A Canadian transgender individual is being forced to pay damages after losing a case before the British Columbia Human Rights Tribunal.
Jessica Yaniv had claimed discrimination because multiple female salon workers refused to body wax his groin. Although he presents as female, Yaniv still has male genitals, according to the Justice Centre for Constitutional Freedoms.
The case began in March 2018 when Yaniv contacted multiple home-based businesses seeking a “Brazilian” to remove pubic hair from the groin area. When salon workers refused, citing “lack of personal comfort, safety concerns, a lack of training, and/or religious objections,” Yaniv alleged discrimination and filed 15 complaints with the tribunal, seeking up to $15,000 in damages from each of the employees at the five businesses involved.
The Justice Centre represented three defendants in the case and announced that the tribunal was ruling against Yaniv.
“Self-identification does not erase physiological reality,” Jay Cameron, the group’s litigation manager said. “Our clients do not offer the service requested. No woman should be compelled to touch male genitals against her will, irrespective of how the owner of the genitals identifies.”
The decision from tribunal member Devyn Cousineau noted that many of Yaniv’s complaints were against people who speak Engish as a second language. All offered services either in their homes or the home of a client.
“These characteristics are significant because they support my conclusion that Ms. Yaniv has engaged in a pattern of filing human rights complaints which target small businesses for personal financial gain and/or to punish certain ethnic groups which she perceives as hostile to the rights of LGBTQ+ people,” Cousineau wrote.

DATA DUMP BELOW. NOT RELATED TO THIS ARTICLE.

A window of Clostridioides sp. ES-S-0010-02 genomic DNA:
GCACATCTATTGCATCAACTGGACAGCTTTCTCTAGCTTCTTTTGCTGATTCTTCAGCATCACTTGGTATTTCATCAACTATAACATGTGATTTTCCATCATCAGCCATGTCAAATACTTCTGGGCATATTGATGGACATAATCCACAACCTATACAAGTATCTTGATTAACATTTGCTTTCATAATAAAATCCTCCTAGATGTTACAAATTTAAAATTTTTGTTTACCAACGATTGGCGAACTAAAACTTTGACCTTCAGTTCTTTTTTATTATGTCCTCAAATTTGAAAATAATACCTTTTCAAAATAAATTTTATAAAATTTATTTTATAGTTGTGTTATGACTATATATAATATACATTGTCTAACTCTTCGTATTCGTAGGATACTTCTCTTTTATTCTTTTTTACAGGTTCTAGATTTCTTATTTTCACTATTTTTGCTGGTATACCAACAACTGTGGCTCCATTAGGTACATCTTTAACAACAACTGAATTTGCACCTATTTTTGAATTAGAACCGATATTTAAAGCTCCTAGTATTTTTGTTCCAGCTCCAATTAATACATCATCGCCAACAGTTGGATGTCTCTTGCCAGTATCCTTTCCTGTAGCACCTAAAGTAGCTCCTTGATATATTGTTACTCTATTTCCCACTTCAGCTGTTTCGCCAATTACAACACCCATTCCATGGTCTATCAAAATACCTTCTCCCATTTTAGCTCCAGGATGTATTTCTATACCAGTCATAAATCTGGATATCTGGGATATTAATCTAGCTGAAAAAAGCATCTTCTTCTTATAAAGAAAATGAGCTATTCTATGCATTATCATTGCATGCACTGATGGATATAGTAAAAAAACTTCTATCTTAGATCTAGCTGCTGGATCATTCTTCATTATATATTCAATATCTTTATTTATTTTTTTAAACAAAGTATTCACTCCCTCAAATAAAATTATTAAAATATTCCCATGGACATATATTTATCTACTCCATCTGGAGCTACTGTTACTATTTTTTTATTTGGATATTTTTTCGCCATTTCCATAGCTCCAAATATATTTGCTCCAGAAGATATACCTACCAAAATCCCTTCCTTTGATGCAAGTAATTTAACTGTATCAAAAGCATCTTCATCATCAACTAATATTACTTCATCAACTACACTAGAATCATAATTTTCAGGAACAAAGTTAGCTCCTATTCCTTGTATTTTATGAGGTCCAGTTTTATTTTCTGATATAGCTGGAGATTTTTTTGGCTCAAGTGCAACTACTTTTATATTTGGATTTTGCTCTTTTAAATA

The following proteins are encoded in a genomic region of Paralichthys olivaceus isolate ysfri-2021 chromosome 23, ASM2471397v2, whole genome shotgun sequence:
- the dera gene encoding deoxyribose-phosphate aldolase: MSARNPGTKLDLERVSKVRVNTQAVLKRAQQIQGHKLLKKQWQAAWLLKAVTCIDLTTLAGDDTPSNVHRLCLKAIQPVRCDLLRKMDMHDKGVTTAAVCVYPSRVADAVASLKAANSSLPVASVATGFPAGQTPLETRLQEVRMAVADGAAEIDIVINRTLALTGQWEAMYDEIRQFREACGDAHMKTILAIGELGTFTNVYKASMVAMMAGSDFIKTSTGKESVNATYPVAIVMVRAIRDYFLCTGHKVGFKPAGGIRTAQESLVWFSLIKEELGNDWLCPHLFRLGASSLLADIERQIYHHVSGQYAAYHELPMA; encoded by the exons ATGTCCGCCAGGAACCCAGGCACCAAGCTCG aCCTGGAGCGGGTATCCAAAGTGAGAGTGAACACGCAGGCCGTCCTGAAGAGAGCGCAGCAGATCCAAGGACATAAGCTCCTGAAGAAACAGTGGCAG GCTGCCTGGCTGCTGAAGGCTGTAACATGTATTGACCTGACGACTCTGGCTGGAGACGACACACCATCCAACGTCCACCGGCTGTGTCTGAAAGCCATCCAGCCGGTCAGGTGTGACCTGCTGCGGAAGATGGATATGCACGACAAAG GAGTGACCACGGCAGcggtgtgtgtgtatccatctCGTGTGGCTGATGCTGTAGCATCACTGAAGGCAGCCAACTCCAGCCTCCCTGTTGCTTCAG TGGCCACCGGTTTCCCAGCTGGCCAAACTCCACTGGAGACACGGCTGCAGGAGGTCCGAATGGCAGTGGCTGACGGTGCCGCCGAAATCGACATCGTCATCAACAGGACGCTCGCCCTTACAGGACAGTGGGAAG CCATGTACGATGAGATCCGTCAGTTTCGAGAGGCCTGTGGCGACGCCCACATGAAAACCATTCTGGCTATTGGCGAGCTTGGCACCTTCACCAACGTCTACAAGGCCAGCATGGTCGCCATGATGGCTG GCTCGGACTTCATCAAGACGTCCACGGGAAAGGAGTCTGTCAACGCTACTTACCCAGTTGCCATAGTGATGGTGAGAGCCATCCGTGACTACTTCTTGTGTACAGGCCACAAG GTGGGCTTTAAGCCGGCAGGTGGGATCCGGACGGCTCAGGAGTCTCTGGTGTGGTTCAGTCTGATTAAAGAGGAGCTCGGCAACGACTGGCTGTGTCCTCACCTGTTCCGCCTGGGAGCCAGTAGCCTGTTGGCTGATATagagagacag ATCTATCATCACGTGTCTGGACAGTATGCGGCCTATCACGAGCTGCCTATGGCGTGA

She said Yaniv’s allegations were often unreliable.
“I found aspects of Ms. Yaniv’s testimony to be disingenuous and self‐serving. In cross‐examination, she was evasive and argumentative, and contradicted herself.”
Cousineau argued that just because the individuals involve provide a service that involved female genitals does not mean they should be forced to work on male genitals.
“I accept that this is an intimate service that a person must actively and specifically consent to provide. It requires the service provider to handle a stranger’s genitals for a prolonged period of time, in a private setting. I do not accept that a person’s decision to touch a stranger’s vulva then requires them to also touch a stranger’s penis and scrotum,” she wrote.
“Human rights legislation does not require a service provider to wax a type of genitals they are not trained for and have not consented to wax.”
Cousineau’s ruling dismissed analogies to American cases in which LBGT individuals have sued claiming discrimination.
“In her arguments, Ms. Yaniv attempted to draw parallels with other circumstances where LGBTQ+ persons have been denied services – for example, in connection with gay weddings. I do not find the circumstances analogous. There is no material difference in a cake which is baked for a straight wedding, and one that is baked for a gay wedding. Nor does baking a cake for a gay wedding require you to have intimate contact with the client.”
Cousineau said Yaniv’s motives were suspect.
“I find that Ms. Yaniv’s predominant motive in filing her waxing complaints is not to prevent or remedy alleged discrimination, but to target small businesses for personal financial gain. In many of these complaints, she is also motivated to punish racialized and immigrant women based on her perception that certain ethnic groups, namely South Asian and Asian communities, are ‘taking over’ and advancing an agenda hostile to the interests of LGBTQ+ people.
“Far from advancing the cause of LGBTQ+ people, Ms. Yaniv’s conduct would, if condoned, threaten this Tribunal’s integrity and its mission to foster an equitable, tolerant, and respectful society.”
Cousineau dismissed the cases and ordered Yaniv to pay $2,000 to each of the three salons represented by the Justice Centre.
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